You enable causal consistency with a session:

# Note read_concern, which isn't in the code above.
posts_collection = client.db.get_collection(

# start_session() has causal_consistency=True by default.
with client.start_session() as s:
        {"user_id": "Liam", "contents": "I'm very witty"}, session=s)

    # Read your previous write, even from a secondary!
    user_posts = list(posts_collection.find(
        {"user_id": "Liam}, session=s))

    # This query returns data at least as new as the previous
    # query, even if it chooses a different secondary.
    n = posts_collection.count_documents({}, session=s)

You have to pass the session parameter with every command. This is too easy to forget—I forgot it when I first wrote this example!

In a causally consistent session, you’ll read your writes and get monotonic reads from secondaries. Both read concern and write concern must be set to “majority”, as explained in the MongoDB manual. “Majority” is the default write concern, so I configured only the read concern explicitly.

How does MongoDB ensure causal consistency? It uses a logical clock (aka a Lamport clock) called clusterTime to partially order events across all servers in a replica set or sharded cluster. Whenever the client sends a write operation to a server, the server advances its logical clock and returns the new clock value to the MongoClient. Then, if the MongoClient’s next message is a query, it passes the afterClusterTime parameter, which asks the server to return data including all writes up to that clusterTime. If the server is a lagged secondary, it waits until has sufficiently caught up:

If you query a secondary that hasn’t yet caught up to that point in time, according to the logical clock, then your query blocks until the secondary replicates to that point. (Yes, the parameter is called afterClusterTime, but the secondary only needs to replicate up to that clusterTime, not after it.)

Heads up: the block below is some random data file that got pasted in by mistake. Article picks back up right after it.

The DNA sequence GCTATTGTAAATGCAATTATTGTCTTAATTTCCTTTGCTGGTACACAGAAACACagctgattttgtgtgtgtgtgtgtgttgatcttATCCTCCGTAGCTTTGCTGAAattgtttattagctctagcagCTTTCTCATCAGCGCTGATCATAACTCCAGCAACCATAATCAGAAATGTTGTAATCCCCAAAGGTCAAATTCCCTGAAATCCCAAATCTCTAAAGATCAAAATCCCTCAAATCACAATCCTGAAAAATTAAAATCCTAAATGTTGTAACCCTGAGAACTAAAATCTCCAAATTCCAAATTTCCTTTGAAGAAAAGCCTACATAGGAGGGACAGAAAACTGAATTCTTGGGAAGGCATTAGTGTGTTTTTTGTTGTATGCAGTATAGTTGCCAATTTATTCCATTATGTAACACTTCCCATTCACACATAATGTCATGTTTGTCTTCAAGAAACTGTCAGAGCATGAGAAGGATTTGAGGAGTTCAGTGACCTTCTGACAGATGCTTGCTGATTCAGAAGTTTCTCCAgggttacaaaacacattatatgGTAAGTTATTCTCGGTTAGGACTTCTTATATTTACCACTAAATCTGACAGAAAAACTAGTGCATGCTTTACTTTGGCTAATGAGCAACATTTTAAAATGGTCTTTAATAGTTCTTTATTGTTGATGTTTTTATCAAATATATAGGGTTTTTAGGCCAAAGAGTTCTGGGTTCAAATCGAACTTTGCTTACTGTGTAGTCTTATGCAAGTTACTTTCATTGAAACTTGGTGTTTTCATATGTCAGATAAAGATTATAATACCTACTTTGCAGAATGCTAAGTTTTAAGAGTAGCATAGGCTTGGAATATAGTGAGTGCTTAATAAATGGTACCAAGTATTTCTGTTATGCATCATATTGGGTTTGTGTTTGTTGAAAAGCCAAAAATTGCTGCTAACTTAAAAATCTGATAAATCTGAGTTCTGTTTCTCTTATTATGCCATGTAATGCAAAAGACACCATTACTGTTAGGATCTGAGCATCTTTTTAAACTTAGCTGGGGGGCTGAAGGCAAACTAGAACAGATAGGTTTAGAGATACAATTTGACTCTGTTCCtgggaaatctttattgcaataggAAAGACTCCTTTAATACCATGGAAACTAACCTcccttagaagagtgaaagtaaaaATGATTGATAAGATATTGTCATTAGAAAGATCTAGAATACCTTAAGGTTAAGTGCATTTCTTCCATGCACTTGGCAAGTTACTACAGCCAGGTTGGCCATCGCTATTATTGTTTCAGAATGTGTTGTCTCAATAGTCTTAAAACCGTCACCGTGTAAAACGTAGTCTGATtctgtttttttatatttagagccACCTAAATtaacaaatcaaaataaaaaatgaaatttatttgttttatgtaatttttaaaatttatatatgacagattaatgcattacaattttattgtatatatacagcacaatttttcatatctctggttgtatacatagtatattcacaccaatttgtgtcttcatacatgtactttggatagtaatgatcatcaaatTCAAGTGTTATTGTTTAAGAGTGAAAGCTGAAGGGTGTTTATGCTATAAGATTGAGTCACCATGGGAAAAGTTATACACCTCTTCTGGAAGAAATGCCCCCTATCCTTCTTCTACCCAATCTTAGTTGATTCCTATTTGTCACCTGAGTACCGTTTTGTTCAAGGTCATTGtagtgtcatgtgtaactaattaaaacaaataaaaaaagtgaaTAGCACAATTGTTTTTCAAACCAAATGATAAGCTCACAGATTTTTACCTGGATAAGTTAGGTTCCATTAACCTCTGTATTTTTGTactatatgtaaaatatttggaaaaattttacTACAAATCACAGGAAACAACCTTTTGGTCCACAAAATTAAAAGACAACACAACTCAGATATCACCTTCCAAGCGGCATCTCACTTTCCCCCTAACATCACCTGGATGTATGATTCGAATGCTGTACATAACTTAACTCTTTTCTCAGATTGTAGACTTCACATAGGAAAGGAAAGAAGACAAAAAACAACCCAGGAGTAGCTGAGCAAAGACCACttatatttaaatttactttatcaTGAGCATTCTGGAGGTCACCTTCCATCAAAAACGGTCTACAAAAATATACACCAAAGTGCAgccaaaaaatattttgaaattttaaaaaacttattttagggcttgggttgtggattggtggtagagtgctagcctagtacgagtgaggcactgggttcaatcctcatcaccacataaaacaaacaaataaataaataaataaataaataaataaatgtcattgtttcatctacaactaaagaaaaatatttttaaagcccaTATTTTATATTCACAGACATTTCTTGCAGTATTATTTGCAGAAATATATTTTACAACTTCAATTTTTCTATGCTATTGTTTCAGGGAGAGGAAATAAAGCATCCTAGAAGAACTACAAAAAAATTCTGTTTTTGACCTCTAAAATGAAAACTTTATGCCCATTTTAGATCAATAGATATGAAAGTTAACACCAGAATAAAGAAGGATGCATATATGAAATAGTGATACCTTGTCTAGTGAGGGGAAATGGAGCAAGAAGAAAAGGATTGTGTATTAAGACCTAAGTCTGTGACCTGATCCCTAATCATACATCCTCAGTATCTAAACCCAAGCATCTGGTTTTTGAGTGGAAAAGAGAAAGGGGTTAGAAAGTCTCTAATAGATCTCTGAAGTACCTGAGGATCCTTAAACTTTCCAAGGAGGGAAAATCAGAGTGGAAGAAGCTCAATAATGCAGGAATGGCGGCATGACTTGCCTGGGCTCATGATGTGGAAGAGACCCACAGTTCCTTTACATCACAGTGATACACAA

The Fine Print

As I said, causal consistency requires write concern “majority” (the default) and read concern “majority” (not the default). Other configurations give weaker guarantees, see the thorough documentation.

Your client-side session object tracks, in memory, an ever-increasing clusterTime value, which it exchanges with every MongoDB server it talks to. If you lose the clusterTime, you lose causal consistency. Thus you must use the same MongoClient and the same session object throughout. Except, it’s possible to…

Transfer the clusterTime

Here’s the trick we should’ve publicized: you can transfer the clusterTime from one session to another. The sessions can’t be concurrent—you must wait for one session to end before you use the next one—but even if the sessions belong to different MongoClients, or different processes, or they run on different machines, they’ll form a causally consistent chain.

Continuing the example above, inside the “with start_session” block, capture the session’s clusterTime and operationTime:

with client.start_session() as s: